2. It is often said that we, sea farers are gullible- I was termed naive by a land lubber way back and I do not think I have become wiser even after 25 years- so much for the sea farers- Peter is not far off the mark when he says that it is an insult- A Captain’s body could not be off loaded in whole of far east and the body goes to his home country Italy possibly 2 months after his demise lying possibly in the cold room of the ship which he commanded! There is one more waiting in the anchorage of a chinese port where everyone has refused entry and disembarking his body from the ship he commanded ! There is one more waiting in Suez Canal BITTER LAKE waiting to be crucified ! Rules are made based on commercial considerations- you are asking the master, owners and sea farers to adhere to the rules of MLC- If you do not increase the number, how can you stick to rules? May I raise the question as to whether the safe manning is given based on the ships equipment and whether the number can save the ship in case of emergency or is it taken into account the rules to be adhered to by MLC and also by the route/trade she is involved in? There is definitely a compromise on the safety especially the mental health of sea farers- Time for the world to wake up- let it become a movement to ensure that the invisibility goes away in the years to come.


  3. I was only recently introduced to the world of seafaring through the writings of my friend Dr. Carolyn Graham. Otherwise, like so many others I’d have remained completely oblivious to seafaring and it’s multitude of problems. Thank you,CG, for the illumination.

    Unfortunately, I am not optimistic about the future of seafarers, simply because the bottom line of organizations trumps everything. Captains of industry, shipping being no exception, seem to have never drunk the milk of human kindness, as evidenced by the way workers are treated. Why are good working conditions and organizational profitability mutually exclusive?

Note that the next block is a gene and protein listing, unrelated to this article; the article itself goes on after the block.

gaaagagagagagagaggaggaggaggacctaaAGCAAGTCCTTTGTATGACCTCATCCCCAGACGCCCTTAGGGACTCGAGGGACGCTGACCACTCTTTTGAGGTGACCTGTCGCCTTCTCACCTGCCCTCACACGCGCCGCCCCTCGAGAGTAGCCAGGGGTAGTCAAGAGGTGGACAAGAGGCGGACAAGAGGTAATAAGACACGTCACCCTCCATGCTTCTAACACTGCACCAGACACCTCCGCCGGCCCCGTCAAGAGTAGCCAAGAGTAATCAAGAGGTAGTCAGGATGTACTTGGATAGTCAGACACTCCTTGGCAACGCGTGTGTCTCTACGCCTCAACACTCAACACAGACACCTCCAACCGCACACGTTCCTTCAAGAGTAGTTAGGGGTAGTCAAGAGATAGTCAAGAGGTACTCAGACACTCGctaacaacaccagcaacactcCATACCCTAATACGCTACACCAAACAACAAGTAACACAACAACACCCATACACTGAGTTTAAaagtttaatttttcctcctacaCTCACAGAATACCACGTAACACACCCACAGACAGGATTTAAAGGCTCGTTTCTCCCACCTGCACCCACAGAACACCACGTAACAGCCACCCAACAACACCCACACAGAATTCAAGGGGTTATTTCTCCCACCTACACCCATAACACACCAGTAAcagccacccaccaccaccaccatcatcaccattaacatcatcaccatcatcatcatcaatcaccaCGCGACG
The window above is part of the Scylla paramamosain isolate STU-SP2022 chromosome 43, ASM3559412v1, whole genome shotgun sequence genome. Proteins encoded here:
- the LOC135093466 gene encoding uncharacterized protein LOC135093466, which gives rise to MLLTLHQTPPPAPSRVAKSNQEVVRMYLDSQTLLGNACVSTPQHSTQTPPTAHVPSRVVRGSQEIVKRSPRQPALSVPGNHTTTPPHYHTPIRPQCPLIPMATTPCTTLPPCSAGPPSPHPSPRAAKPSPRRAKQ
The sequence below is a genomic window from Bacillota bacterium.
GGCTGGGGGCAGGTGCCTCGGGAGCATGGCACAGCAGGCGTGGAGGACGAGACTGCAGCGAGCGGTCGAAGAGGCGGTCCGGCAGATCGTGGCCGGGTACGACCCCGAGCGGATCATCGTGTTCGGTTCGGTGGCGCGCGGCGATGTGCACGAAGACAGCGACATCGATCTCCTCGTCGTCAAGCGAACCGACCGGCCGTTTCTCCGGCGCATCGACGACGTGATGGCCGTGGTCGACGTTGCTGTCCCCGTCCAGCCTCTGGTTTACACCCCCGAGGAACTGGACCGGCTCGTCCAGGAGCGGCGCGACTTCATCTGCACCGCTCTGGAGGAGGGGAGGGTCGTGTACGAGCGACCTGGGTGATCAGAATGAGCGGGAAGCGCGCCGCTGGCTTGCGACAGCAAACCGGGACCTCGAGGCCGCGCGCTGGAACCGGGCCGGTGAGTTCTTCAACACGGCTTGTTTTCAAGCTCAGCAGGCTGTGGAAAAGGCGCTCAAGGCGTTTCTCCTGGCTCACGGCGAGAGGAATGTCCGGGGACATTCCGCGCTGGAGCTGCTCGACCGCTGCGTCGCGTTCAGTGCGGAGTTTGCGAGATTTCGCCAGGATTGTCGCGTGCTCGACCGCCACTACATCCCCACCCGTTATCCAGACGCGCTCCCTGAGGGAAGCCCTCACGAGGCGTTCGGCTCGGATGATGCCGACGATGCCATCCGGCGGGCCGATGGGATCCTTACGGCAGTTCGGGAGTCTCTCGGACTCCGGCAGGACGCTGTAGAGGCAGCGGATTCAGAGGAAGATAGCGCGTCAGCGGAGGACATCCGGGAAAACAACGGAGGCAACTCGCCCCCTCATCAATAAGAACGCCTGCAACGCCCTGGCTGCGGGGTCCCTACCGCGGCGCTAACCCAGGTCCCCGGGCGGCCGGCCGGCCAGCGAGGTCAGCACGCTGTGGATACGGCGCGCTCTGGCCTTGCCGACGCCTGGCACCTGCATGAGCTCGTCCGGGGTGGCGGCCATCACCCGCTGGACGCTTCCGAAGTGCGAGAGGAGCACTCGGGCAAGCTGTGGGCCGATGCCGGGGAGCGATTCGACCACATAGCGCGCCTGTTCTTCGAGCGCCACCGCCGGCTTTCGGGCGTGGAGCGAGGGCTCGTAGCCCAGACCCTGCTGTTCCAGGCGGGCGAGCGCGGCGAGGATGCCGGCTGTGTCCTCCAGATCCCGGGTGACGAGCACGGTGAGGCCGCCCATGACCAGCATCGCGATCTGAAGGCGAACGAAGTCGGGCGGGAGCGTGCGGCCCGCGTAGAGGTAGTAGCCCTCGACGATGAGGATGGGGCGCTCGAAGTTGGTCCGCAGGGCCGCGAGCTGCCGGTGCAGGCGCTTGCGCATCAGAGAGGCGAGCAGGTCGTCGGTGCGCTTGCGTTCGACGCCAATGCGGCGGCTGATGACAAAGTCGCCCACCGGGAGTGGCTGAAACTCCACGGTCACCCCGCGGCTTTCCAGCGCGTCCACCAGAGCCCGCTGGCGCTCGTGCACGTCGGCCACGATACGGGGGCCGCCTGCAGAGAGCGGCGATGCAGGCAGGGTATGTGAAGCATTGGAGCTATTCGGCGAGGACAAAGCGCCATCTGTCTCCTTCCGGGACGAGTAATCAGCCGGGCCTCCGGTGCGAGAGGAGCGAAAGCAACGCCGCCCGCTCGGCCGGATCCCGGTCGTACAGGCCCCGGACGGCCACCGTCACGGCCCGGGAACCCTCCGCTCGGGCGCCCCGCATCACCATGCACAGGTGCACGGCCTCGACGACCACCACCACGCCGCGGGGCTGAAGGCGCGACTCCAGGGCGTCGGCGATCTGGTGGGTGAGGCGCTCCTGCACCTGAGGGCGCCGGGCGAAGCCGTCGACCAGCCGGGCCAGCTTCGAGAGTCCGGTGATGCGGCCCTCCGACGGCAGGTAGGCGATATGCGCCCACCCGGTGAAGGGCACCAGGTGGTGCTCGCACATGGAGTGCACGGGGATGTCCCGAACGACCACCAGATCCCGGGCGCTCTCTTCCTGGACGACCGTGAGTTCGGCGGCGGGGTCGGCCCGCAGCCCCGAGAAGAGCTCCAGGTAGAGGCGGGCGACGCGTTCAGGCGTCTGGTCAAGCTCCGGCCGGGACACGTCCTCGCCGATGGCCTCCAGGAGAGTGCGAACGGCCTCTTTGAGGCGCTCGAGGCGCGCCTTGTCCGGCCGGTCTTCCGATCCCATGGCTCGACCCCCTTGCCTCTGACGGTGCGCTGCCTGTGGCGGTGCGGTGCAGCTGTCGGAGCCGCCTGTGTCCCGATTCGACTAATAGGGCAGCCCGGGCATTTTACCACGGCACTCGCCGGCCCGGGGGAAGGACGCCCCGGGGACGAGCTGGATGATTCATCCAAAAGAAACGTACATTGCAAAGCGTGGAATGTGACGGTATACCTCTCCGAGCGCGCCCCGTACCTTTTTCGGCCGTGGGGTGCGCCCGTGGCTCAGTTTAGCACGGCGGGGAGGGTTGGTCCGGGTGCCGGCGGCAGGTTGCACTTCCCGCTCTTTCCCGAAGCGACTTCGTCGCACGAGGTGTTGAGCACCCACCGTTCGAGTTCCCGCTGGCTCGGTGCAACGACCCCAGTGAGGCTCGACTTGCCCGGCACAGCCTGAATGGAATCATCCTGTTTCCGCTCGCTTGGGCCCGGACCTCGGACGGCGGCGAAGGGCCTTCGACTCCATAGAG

Will there ever be an awakening that will result in brighter days for these people whose service is so necessary for our day-to-day survival.

  4. Great article. It is true, we are invisible. Seafarers have been at the forefront in the worldwide efforts to keep the supply chains open. Today, we will transport food to those ashore and also their fuel; all this while the borders are shut tight in our faces, no shore leave permitted and no crew change allowed. We are not seen.
    The wealthy countries hoard vaccines while seafarers from developing States are left to fend for themselves. If sounding the horn is all that we can do to wake the unreasonable ship owners and Administrators then sound we must. We shall be heard!
    At least, after working long hours with very little rest, for low wages we will return to a cramped cabin thinking that perhaps we woke a port official or ship owner.